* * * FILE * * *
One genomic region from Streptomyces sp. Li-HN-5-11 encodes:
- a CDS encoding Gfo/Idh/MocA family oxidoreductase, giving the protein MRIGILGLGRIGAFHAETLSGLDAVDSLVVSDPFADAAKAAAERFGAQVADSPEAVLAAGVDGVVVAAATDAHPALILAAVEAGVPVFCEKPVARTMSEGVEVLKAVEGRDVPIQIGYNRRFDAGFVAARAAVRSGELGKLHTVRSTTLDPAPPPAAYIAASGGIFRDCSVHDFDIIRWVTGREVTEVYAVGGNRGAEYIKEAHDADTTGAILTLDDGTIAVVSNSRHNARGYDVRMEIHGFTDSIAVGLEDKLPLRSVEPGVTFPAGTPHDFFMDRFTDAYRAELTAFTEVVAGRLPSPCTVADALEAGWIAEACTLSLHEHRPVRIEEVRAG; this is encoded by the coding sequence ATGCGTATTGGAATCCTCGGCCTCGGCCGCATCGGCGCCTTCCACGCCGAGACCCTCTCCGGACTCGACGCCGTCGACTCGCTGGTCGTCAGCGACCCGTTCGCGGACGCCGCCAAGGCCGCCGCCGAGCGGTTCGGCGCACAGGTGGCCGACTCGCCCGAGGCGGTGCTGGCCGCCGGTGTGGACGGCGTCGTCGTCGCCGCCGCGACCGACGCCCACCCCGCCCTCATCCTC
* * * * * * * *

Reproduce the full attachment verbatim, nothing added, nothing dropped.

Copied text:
One genomic region from Streptomyces sp. Li-HN-5-11 encodes:
- a CDS encoding Gfo/Idh/MocA family oxidoreductase, giving the protein MRIGILGLGRIGAFHAETLSGLDAVDSLVVSDPFADAAKAAAERFGAQVADSPEAVLAAGVDGVVVAAATDAHPALILAAVEAGVPVFCEKPVARTMSEGVEVLKAVEGRDVPIQIGYNRRFDAGFVAARAAVRSGELGKLHTVRSTTLDPAPPPAAYIAASGGIFRDCSVHDFDIIRWVTGREVTEVYAVGGNRGAEYIKEAHDADTTGAILTLDDGTIAVVSNSRHNARGYDVRMEIHGFTDSIAVGLEDKLPLRSVEPGVTFPAGTPHDFFMDRFTDAYRAELTAFTEVVAGRLPSPCTVADALEAGWIAEACTLSLHEHRPVRIEEVRAG; this is encoded by the coding sequence ATGCGTATTGGAATCCTCGGCCTCGGCCGCATCGGCGCCTTCCACGCCGAGACCCTCTCCGGACTCGACGCCGTCGACTCGCTGGTCGTCAGCGACCCGTTCGCGGACGCCGCCAAGGCCGCCGCCGAGCGGTTCGGCGCACAGGTGGCCGACTCGCCCGAGGCGGTGCTGGCCGCCGGTGTGGACGGCGTCGTCGTCGCCGCCGCGACCGACGCCCACCCCGCCCTCATCCTC